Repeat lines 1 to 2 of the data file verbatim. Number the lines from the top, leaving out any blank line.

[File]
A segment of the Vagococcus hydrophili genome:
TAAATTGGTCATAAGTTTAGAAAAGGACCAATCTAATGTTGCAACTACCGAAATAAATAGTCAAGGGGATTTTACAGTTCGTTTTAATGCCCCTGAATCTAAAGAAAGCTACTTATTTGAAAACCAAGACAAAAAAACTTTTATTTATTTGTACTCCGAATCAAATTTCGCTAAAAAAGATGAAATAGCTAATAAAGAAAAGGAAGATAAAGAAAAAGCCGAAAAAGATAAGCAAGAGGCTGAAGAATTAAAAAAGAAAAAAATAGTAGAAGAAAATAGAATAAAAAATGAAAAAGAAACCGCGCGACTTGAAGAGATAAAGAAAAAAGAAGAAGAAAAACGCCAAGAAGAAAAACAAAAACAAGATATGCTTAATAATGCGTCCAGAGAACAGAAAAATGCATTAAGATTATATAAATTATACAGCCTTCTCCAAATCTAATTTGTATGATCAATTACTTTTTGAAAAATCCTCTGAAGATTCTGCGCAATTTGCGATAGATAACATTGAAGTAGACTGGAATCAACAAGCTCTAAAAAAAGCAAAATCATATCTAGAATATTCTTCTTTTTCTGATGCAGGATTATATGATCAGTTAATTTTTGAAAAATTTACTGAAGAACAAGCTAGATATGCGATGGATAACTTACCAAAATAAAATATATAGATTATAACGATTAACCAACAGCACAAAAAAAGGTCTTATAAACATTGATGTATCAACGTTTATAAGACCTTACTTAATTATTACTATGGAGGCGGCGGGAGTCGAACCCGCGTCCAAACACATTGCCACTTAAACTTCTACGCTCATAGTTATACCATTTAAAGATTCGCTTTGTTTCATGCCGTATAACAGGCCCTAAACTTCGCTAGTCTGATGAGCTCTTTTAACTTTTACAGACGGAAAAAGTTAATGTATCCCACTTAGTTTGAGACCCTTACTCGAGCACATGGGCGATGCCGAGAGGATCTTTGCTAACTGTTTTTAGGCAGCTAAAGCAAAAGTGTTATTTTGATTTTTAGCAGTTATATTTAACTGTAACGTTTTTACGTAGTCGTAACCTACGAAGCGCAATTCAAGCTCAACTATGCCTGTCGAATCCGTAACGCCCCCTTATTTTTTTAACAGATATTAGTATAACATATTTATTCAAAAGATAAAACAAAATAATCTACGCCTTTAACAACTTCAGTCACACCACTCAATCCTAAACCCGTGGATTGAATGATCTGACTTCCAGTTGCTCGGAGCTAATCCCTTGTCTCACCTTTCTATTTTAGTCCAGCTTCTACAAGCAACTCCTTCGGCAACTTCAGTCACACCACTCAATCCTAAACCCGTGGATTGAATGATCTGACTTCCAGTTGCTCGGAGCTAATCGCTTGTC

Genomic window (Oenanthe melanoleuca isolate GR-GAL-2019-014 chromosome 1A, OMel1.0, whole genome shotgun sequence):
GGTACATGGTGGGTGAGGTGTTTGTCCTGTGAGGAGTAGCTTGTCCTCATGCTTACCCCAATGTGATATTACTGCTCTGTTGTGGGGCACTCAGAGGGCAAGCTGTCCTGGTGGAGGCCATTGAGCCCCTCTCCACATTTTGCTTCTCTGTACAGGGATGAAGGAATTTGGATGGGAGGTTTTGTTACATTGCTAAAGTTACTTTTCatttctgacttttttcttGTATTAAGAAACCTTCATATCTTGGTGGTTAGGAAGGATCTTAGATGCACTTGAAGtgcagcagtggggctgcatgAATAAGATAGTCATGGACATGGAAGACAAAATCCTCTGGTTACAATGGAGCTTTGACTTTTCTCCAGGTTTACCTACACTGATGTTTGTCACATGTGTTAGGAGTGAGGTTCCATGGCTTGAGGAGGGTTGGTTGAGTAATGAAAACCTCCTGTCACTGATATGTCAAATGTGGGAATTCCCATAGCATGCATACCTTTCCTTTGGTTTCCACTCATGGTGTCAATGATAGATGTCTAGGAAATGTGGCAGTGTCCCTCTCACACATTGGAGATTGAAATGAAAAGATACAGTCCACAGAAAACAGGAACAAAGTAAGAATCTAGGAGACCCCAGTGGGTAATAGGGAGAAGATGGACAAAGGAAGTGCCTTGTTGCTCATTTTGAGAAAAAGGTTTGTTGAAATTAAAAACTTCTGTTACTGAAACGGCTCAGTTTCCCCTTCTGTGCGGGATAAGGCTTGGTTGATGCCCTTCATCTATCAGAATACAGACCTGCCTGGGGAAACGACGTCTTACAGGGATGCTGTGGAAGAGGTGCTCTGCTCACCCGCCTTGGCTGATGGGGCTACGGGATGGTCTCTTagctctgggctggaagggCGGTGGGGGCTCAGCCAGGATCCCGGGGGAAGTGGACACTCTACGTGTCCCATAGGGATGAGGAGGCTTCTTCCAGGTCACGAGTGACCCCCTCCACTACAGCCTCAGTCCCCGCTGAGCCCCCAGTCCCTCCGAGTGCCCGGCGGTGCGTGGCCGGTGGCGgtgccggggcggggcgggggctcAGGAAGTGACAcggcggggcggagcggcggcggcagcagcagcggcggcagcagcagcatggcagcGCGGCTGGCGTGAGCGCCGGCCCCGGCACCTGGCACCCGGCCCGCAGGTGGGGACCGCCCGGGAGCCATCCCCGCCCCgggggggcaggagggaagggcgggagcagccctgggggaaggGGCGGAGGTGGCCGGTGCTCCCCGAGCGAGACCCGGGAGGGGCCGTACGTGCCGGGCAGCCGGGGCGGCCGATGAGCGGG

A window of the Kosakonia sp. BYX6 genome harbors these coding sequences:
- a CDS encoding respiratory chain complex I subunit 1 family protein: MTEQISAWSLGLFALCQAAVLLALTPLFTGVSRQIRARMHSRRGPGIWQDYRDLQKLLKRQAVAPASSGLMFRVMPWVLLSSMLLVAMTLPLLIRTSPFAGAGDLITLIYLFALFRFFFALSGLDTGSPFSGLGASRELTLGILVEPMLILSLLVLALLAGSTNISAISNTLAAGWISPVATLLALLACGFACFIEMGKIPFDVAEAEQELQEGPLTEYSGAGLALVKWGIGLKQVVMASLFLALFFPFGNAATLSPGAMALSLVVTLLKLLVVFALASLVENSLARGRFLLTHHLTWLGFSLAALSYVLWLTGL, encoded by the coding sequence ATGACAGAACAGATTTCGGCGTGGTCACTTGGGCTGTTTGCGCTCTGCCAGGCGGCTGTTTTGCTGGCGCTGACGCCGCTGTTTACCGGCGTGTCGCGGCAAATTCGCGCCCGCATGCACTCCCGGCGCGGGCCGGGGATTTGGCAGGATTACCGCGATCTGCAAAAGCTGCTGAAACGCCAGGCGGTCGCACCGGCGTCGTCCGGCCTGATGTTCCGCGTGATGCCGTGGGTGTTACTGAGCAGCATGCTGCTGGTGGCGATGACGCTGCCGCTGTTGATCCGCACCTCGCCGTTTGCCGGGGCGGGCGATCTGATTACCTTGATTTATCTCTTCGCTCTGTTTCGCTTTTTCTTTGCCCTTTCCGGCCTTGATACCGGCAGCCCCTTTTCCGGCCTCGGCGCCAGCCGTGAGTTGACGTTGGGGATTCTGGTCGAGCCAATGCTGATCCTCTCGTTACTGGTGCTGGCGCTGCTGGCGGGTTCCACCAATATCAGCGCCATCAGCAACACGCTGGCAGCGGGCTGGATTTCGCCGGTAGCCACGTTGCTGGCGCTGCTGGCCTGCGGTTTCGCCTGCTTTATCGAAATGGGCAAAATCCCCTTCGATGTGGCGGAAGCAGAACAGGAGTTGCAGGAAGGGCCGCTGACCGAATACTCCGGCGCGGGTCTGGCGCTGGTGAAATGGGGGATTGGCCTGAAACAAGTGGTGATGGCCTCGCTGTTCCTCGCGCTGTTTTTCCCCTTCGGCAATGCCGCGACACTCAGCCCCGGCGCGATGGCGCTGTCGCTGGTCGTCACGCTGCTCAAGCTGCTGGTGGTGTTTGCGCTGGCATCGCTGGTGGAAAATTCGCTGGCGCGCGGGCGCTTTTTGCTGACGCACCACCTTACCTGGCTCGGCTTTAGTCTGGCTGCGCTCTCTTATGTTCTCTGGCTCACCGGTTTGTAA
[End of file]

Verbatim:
A segment of the Vagococcus hydrophili genome:
TAAATTGGTCATAAGTTTAGAAAAGGACCAATCTAATGTTGCAACTACCGAAATAAATAGTCAAGGGGATTTTACAGTTCGTTTTAATGCCCCTGAATCTAAAGAAAGCTACTTATTTGAAAACCAAGACAAAAAAACTTTTATTTATTTGTACTCCGAATCAAATTTCGCTAAAAAAGATGAAATAGCTAATAAAGAAAAGGAAGATAAAGAAAAAGCCGAAAAAGATAAGCAAGAGGCTGAAGAATTAAAAAAGAAAAAAATAGTAGAAGAAAATAGAATAAAAAATGAAAAAGAAACCGCGCGACTTGAAGAGATAAAGAAAAAAGAAGAAGAAAAACGCCAAGAAGAAAAACAAAAACAAGATATGCTTAATAATGCGTCCAGAGAACAGAAAAATGCATTAAGATTATATAAATTATACAGCCTTCTCCAAATCTAATTTGTATGATCAATTACTTTTTGAAAAATCCTCTGAAGATTCTGCGCAATTTGCGATAGATAACATTGAAGTAGACTGGAATCAACAAGCTCTAAAAAAAGCAAAATCATATCTAGAATATTCTTCTTTTTCTGATGCAGGATTATATGATCAGTTAATTTTTGAAAAATTTACTGAAGAACAAGCTAGATATGCGATGGATAACTTACCAAAATAAAATATATAGATTATAACGATTAACCAACAGCACAAAAAAAGGTCTTATAAACATTGATGTATCAACGTTTATAAGACCTTACTTAATTATTACTATGGAGGCGGCGGGAGTCGAACCCGCGTCCAAACACATTGCCACTTAAACTTCTACGCTCATAGTTATACCATTTAAAGATTCGCTTTGTTTCATGCCGTATAACAGGCCCTAAACTTCGCTAGTCTGATGAGCTCTTTTAACTTTTACAGACGGAAAAAGTTAATGTATCCCACTTAGTTTGAGACCCTTACTCGAGCACATGGGCGATGCCGAGAGGATCTTTGCTAACTGTTTTTAGGCAGCTAAAGCAAAAGTGTTATTTTGATTTTTAGCAGTTATATTTAACTGTAACGTTTTTACGTAGTCGTAACCTACGAAGCGCAATTCAAGCTCAACTATGCCTGTCGAATCCGTAACGCCCCCTTATTTTTTTAACAGATATTAGTATAACATATTTATTCAAAAGATAAAACAAAATAATCTACGCCTTTAACAACTTCAGTCACACCACTCAATCCTAAACCCGTGGATTGAATGATCTGACTTCCAGTTGCTCGGAGCTAATCCCTTGTCTCACCTTTCTATTTTAGTCCAGCTTCTACAAGCAACTCCTTCGGCAACTTCAGTCACACCACTCAATCCTAAACCCGTGGATTGAATGATCTGACTTCCAGTTGCTCGGAGCTAATCGCTTGTC